To the last drop
Allowing 7 shots per vial of Pfizer’s covid vaccine may wreak havoc to the already problematic Japanese immunization program
Mottainai is one of the virtues of Japanese culture which means avoiding waste and making use of all that is available, especially in a country without significant natural resources. Yesterday, this sense of savings was taken to a whole new level when NHK reported that Uji-Tokushukai Medical Center, a community hospital in Kyoto, was pulling out 7 shots from one vial of Comirnaty, an injectable covid-19 vaccine manufactured by Pfizer. On the same day referring to this practice, Health Minister Norihisa Tamura said that “these efforts at the medical front could not be denied, given that the product can reach to the muscle tissue,” allegedly. The product was originally designed and approved by the Japanese authorities as a vial formulation which 5 doses of the jab could be extracted from, but as a follow up, the multinational company had submitted additional data to support the collection of 6 doses amount from the same formulation by injection syringes with a special design which has less dead space. However at the moment, extracting 7 of them from one vial has no scientific ground.
The shipped vial contains 0.45 mL of the active pharmaceutical ingredient and will be diluted with 1.8 mL of saline upon use, which adds up to 2.25 mL of ready to inject solution. For each injection, 0.3 mL amount of the solution will be administered. So technically, the vial has enough API for 7 jabs. However, usually there will be some loss during the operation, including some liquid remaining in the syringe. In order to minimize this loss, Uji-Tokushukai is using a syringe which is usually used for insulin injection for diabetes patients.
This practice may lead to some unintended consequences in the covid vaccination program in Japan. First of all, there is no scientific evidence that Comirnaty’s efficacy and safety will still stand when the product is administered by this different procedure, using a shorter and thinner needle compared to what was used in the registrational studies. It is also probably almost impossible to prospectively understand whether this difference may have an impact on the clinical outcome. Moreover, the Japanese government is planning to jab this for more than 200 million times covering its entire population, and requiring this operation with this level of precision in this scale will be a significant challenge.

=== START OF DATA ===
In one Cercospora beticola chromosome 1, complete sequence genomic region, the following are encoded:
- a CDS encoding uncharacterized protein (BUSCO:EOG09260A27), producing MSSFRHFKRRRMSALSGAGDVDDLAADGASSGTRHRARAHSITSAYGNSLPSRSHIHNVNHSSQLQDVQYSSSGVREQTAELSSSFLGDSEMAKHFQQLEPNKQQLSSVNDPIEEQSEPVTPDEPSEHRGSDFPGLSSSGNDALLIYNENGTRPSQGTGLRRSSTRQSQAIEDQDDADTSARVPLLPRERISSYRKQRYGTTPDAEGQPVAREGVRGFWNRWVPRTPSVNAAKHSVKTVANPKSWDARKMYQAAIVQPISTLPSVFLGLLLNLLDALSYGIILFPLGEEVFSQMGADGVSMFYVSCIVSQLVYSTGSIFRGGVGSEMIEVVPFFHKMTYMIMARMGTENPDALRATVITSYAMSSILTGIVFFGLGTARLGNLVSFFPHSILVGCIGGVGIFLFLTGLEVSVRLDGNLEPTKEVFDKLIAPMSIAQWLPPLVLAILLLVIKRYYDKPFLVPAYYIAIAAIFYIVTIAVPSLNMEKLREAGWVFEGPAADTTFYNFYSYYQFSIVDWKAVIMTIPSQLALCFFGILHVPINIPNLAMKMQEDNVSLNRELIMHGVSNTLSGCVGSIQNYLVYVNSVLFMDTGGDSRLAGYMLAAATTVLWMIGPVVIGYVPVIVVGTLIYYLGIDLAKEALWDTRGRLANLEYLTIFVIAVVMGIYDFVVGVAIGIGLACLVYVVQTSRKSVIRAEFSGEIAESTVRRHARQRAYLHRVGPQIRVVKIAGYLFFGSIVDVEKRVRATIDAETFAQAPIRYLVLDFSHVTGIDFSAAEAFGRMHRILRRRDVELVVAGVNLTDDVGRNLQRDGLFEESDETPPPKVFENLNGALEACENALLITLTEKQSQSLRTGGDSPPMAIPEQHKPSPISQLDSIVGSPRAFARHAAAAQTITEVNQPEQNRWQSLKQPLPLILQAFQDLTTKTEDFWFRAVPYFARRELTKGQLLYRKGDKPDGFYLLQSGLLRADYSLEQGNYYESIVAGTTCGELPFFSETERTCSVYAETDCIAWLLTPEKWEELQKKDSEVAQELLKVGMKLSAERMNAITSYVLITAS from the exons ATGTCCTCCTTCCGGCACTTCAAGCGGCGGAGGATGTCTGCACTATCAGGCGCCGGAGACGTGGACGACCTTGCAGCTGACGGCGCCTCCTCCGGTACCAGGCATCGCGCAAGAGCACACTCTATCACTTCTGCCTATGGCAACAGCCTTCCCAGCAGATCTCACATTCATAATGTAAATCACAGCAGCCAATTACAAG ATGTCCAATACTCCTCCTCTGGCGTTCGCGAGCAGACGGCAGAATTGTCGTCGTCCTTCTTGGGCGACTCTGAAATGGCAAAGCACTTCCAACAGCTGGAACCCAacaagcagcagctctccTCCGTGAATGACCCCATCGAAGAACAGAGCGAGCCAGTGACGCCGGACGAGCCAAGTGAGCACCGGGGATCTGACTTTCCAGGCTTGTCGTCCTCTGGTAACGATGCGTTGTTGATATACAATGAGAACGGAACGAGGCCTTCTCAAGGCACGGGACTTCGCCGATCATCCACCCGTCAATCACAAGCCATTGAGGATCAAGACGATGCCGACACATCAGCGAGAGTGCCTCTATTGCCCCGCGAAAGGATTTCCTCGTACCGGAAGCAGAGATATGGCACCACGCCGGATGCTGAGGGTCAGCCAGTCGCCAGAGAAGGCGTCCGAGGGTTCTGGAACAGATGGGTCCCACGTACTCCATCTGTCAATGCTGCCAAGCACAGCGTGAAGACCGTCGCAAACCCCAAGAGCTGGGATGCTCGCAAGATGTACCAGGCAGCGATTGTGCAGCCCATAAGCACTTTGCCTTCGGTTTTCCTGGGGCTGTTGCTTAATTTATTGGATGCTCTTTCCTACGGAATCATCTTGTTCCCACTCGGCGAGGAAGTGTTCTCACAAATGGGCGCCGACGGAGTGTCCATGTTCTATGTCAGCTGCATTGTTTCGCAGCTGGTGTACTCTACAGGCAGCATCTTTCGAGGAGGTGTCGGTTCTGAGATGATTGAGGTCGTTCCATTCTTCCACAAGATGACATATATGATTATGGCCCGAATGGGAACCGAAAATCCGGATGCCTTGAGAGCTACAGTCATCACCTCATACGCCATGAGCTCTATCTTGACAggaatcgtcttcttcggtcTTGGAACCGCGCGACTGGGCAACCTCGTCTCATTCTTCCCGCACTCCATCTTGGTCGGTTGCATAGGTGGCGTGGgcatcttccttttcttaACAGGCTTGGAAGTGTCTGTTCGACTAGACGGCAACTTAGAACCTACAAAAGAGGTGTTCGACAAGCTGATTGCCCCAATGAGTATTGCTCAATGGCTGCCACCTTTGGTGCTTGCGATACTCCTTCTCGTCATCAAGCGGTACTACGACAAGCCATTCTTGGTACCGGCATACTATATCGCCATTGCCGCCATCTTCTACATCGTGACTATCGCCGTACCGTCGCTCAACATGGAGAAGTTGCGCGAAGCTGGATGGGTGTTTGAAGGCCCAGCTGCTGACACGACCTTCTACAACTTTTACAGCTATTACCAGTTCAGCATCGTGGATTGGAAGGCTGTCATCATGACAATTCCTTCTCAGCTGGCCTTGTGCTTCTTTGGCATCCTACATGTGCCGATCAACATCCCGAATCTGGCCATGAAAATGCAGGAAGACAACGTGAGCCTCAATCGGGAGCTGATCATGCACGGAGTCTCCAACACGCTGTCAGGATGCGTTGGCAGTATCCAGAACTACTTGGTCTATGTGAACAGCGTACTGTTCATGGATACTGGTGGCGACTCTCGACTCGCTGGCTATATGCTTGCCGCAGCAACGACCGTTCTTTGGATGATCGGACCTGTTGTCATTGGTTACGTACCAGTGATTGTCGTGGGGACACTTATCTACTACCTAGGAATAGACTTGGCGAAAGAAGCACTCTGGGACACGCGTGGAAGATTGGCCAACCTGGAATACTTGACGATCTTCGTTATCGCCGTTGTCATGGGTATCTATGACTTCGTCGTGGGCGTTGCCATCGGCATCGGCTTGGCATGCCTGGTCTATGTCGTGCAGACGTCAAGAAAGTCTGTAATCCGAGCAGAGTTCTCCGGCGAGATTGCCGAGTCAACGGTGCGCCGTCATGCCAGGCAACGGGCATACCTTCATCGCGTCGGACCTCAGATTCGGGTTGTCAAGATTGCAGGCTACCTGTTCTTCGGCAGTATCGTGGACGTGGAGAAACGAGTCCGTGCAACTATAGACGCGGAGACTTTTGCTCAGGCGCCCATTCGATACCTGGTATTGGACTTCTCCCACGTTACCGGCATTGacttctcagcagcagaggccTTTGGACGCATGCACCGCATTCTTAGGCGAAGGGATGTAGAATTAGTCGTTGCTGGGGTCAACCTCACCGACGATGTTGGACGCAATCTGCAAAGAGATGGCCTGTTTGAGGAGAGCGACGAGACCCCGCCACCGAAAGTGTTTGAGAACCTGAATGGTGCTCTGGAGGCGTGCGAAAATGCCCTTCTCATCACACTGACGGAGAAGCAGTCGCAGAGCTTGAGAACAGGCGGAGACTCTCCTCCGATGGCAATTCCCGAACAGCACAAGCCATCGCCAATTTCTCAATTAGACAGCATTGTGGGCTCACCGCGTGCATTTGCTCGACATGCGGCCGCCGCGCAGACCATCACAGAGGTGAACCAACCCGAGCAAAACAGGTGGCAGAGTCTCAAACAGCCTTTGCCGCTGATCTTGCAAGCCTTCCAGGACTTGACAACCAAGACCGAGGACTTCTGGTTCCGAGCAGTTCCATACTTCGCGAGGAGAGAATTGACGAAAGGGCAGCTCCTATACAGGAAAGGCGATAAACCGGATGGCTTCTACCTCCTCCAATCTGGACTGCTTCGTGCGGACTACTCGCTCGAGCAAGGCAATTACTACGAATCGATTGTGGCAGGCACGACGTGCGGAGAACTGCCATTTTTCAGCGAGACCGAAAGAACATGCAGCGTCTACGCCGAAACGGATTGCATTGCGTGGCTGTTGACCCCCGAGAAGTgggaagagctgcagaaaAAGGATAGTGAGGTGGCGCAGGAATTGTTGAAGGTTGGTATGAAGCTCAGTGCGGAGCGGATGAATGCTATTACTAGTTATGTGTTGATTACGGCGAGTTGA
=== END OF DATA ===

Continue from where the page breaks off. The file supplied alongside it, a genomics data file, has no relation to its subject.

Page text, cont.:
However, what is more concerning is that when the medical practitioners get pressured to pull out excess doses from a single vial, they could be motivated to try to increase the volume of preparation by diluting the drug with just a little bit more saline, to make sure that they do not run out of the solution for the seventh person (or even the sixth). In this case, all the recipients in the same group may be receiving the same less amount of the API, compared to the amount which was proven to be efficacious in the clinical trials. Since Comirnaty embodies a completely new modality, the mRNA vaccine, the science to understand the relationship between the volume and the clinical profile is not there yet. Subjects may receive a flawed version of the vaccine which may only provide imperfect protection against covid without knowing so.
As we suggested in our last article, the Japanese aversion against vaccines are quite prominent, and the concern is that this kind of immature decision – the decision not to make a decision – could turn out to have dire ramifications, further fostering the feeling rejection towards any sort of immunization program once the vaccine fails to meet the public expectations. Japan did a great job in containing the infection itself, but its policy making does not seem to be helping this, at the moment, at all.